If the waste we generate by using biodegradable pads is not able to degrade in soil within 4–6 months, its claims are false, and it is not a sustainable product. The youth that admires the sustainable living as shown on social media platforms also needs to learn about the levels of sustainability that particular product supports and whether what they chose to use is actually eco-friendly.

Is Reusing Unhygienic?

It has been a common concern and belief that reusing a sanitary product in unhygienic. Many menstruators cringe at the idea of washing a used cloth pad and then reusing the same for the next cycle or next day in the same cycle. They are also averse to the idea of washing a menstrual cup and then reinserting it inside their vaginas.

Opposite to this popular view, reusing is safe and hygienic till the time one takes care of the product properly and knows the right ways of washing them.

To sterilize the product, either by boiling it (in case of a menstrual cup) or drying it in the sun (in case of cloth pad), is the key to a healthy hygienic, sustainable period.

Sustainable menstruation not only helps us reduce waste on earth but also improves our relationship with our periods.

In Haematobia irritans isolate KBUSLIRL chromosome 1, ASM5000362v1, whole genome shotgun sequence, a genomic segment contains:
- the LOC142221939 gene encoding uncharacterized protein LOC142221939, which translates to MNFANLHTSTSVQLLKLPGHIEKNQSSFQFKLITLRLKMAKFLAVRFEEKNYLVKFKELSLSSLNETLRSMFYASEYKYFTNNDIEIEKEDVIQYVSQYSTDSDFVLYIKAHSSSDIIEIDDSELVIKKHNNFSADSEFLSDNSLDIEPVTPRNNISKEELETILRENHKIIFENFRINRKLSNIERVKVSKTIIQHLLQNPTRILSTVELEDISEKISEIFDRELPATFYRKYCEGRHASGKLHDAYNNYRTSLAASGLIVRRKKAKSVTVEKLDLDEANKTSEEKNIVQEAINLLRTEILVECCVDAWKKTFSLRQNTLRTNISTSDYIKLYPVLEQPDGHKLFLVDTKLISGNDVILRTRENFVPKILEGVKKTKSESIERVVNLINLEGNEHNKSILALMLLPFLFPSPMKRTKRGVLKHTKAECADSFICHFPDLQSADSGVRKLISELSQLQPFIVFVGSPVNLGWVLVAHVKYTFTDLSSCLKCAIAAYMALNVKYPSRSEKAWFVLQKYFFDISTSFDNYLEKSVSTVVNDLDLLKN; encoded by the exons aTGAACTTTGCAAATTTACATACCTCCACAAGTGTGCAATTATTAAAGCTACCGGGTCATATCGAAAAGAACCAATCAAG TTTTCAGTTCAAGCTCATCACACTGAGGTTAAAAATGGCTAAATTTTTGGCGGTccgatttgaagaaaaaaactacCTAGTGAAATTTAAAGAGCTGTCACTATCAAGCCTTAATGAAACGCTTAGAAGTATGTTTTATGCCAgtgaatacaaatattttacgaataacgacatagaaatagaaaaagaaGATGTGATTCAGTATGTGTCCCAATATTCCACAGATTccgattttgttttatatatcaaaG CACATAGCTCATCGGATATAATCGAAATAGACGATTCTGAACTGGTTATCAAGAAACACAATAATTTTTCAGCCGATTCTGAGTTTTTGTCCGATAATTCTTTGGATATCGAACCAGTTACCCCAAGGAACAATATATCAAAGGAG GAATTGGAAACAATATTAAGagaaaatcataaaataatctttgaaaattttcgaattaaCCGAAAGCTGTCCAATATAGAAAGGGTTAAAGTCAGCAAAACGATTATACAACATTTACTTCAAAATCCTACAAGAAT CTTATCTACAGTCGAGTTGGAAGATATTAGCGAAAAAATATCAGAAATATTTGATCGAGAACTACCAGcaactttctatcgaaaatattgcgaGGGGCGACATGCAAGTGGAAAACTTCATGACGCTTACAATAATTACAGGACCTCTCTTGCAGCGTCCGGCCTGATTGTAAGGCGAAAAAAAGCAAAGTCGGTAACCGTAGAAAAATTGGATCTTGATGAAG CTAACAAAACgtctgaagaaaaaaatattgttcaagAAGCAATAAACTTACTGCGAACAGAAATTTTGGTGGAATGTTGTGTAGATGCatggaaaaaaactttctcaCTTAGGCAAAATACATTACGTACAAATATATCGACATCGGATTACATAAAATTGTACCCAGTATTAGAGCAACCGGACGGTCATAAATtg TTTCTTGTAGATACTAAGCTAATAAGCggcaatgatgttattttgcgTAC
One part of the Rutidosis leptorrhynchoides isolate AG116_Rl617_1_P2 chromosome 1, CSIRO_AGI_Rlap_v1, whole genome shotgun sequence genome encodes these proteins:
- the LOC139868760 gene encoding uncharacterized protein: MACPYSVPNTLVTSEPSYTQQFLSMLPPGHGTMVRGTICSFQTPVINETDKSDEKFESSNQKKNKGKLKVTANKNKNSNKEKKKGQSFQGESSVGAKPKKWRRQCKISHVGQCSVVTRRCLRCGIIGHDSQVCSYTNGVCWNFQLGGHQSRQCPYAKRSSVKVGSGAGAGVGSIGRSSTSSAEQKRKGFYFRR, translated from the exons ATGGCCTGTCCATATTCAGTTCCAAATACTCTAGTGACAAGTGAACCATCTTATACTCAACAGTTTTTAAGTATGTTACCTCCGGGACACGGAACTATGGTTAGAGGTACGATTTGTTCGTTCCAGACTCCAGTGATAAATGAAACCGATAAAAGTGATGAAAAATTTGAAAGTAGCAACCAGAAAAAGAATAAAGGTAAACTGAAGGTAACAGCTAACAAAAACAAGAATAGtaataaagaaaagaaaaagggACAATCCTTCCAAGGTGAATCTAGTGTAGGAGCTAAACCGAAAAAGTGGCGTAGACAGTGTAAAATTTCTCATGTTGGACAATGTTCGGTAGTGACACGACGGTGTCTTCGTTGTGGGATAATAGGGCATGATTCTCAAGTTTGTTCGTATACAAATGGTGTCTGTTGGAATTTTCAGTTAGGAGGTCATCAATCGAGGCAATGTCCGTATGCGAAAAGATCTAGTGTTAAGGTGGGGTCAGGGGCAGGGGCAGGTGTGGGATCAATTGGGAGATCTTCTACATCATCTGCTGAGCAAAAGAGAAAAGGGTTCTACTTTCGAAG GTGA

After I switched to sustainable menstrual health products, I developed a better understanding of my periods in terms of how much I bleed, what color is my blood on different days, is blood mixed with some other vaginal discharge etc. It also improved my insight into the physiological changes in my body while I’m on my periods.

What I liked the most about my experiment with them is the fact that I understood that most of my irritable and annoying behavior was a consequence of the discomfort from prolonged use of a plastic pad/DSN. It definitely can be a product of hormonal changes in the body, but I feel it is also affected by the comfort and calm of the body due to something applied externally. Thus, Sustainable Period is an advantage not only for the environment but for the human body also.

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A former Assistant Secretary with the Ministry of Women and Child Development in West Bengal for three months, Lakshmi Bhavya has been championing the cause of menstrual hygiene in her district. By associating herself with the Lalana Campaign, a holistic menstrual hygiene awareness campaign which is conducted by the Anahat NGO, Lakshmi has been slowly breaking taboos when it comes to periods and menstrual hygiene.